When the two sat together at the Emergency Operations Center, Bush smiled benignly while Blanco stared ahead solemnly. At one point, Bush leaned over to give her a peck on the cheek, but her stern gaze did not waver.
Later, Blanco minimized rumors of sniping and said she supported the work of the Federal Emergency Management Agency, which has drawn sharp criticism in recent days. «This debate was simply about an organizational structure,» she said. «We needed the versatility to use the National Guard members as they needed them.»
After attending a meeting with Bush, Blanco and other federal and state officials, James Lee Witt, the former Clinton administration FEMA director, said that «in two days, you’ll see a different program down here.»
But Witt, who was hired as an advisor last week by Blanco to shore up her emergency planning and to blunt federal efforts to seize authority over military relief operations, also said that the Bush administration had «minimized FEMA» by folding it into the Department of Homeland Security.
«You can’t report up through three different chains of people and make things go fast,» Witt said. «FEMA needs to be put back as an independent agency with the people and resources to do its job well.»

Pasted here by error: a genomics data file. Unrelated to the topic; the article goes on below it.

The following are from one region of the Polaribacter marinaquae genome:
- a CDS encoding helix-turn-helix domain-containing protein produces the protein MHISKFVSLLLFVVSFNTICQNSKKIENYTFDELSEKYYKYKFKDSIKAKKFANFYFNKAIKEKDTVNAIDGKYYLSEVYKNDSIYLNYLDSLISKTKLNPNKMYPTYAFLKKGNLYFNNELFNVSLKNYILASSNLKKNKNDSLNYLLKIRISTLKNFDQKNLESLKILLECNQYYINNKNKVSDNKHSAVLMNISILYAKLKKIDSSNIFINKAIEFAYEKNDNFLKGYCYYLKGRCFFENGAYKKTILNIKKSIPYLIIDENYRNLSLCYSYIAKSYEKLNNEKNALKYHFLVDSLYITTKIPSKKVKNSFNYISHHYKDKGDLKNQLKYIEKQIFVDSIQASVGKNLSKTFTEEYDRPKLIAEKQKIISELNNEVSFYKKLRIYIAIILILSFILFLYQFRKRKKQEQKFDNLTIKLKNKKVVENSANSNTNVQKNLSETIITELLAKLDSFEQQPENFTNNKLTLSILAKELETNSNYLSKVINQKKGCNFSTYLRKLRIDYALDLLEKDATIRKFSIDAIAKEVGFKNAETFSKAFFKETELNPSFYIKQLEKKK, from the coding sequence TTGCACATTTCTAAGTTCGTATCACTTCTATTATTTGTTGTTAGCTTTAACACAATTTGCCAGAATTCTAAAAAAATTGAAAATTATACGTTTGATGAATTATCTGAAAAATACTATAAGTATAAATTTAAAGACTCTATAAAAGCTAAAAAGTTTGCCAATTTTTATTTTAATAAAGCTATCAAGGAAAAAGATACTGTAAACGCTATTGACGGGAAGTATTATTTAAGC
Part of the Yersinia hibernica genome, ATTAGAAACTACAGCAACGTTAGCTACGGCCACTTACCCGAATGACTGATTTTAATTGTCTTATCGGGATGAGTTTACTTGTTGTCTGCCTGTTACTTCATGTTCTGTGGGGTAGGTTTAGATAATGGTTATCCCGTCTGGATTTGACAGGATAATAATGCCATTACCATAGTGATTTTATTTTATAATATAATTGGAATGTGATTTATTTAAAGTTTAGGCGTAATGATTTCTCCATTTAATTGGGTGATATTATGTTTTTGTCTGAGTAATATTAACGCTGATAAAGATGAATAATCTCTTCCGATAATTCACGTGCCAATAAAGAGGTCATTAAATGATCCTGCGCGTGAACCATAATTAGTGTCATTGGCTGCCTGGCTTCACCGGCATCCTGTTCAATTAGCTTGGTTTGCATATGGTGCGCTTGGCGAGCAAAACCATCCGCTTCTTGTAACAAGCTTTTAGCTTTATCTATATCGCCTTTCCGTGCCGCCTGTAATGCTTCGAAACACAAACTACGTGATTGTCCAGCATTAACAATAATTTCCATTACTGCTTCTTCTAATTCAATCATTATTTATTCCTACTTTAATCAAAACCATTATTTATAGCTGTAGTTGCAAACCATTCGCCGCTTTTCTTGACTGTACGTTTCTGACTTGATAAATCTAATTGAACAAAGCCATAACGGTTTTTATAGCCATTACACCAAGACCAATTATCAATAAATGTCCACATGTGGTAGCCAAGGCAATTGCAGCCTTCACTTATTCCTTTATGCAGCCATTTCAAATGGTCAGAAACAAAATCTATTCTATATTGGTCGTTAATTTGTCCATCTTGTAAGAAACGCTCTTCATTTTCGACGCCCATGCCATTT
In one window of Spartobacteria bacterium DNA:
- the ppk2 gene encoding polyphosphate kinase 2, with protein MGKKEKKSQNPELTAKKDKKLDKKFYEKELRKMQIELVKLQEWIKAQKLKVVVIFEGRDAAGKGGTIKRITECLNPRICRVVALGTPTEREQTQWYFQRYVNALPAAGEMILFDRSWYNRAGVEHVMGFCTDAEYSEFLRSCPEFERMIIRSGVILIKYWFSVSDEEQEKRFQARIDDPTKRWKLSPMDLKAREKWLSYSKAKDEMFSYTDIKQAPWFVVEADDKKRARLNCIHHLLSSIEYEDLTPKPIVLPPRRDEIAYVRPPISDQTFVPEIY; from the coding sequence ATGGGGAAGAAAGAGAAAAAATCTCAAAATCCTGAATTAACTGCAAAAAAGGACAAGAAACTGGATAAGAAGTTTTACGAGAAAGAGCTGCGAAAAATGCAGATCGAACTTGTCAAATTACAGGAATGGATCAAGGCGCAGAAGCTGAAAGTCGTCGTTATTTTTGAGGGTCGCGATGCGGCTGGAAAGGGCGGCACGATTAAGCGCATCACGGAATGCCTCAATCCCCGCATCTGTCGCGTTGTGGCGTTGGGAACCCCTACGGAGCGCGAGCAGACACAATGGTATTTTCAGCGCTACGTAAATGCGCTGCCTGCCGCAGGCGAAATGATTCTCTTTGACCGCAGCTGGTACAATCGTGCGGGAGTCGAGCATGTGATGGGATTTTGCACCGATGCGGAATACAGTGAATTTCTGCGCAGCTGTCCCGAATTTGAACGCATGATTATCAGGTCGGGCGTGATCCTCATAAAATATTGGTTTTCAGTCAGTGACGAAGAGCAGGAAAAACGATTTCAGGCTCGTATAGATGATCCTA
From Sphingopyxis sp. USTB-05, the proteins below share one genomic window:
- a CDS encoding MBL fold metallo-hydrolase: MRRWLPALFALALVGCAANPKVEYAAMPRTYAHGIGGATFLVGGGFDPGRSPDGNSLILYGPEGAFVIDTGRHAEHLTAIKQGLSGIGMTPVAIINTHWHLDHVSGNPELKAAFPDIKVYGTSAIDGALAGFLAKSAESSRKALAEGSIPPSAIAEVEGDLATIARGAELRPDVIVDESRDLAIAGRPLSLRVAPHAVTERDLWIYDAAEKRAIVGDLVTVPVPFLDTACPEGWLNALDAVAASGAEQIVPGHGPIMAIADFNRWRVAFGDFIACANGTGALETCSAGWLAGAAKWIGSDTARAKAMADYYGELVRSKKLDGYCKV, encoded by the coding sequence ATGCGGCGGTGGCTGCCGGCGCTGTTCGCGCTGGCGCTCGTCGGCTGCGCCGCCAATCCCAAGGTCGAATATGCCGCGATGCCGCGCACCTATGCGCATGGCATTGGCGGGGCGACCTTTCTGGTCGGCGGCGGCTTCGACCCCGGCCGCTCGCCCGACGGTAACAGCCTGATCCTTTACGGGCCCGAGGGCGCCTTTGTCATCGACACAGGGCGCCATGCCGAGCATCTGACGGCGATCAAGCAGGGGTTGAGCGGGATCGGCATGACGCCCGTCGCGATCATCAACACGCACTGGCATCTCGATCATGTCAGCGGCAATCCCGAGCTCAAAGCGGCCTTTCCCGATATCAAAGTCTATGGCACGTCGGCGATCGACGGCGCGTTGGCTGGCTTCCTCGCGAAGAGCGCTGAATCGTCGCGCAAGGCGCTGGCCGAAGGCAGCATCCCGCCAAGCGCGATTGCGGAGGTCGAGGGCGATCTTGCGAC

Homeland Security Director Michael Chertoff and FEMA head Michael D. Brown have been under fire for moving aid in too slowly and for not coordinating with local officials. They continued to defend their performance.
During one news conference Monday, a perturbed Brown resorted to listing his previous experience dealing with public emergencies.
«Yeah, I’ve been through a few disasters in my life,» he said.
During a Monday meeting to unveil a fundraising foundation to aid hurricane victims, former Presidents Clinton and George H.W. Bush agreed that sniping between disaster officials should cease while relief operations were still underway. But Clinton said a national commission should investigate mistakes made in the first days after the hurricane, which hit Aug. 29. And he also questioned FEMA’s current structure.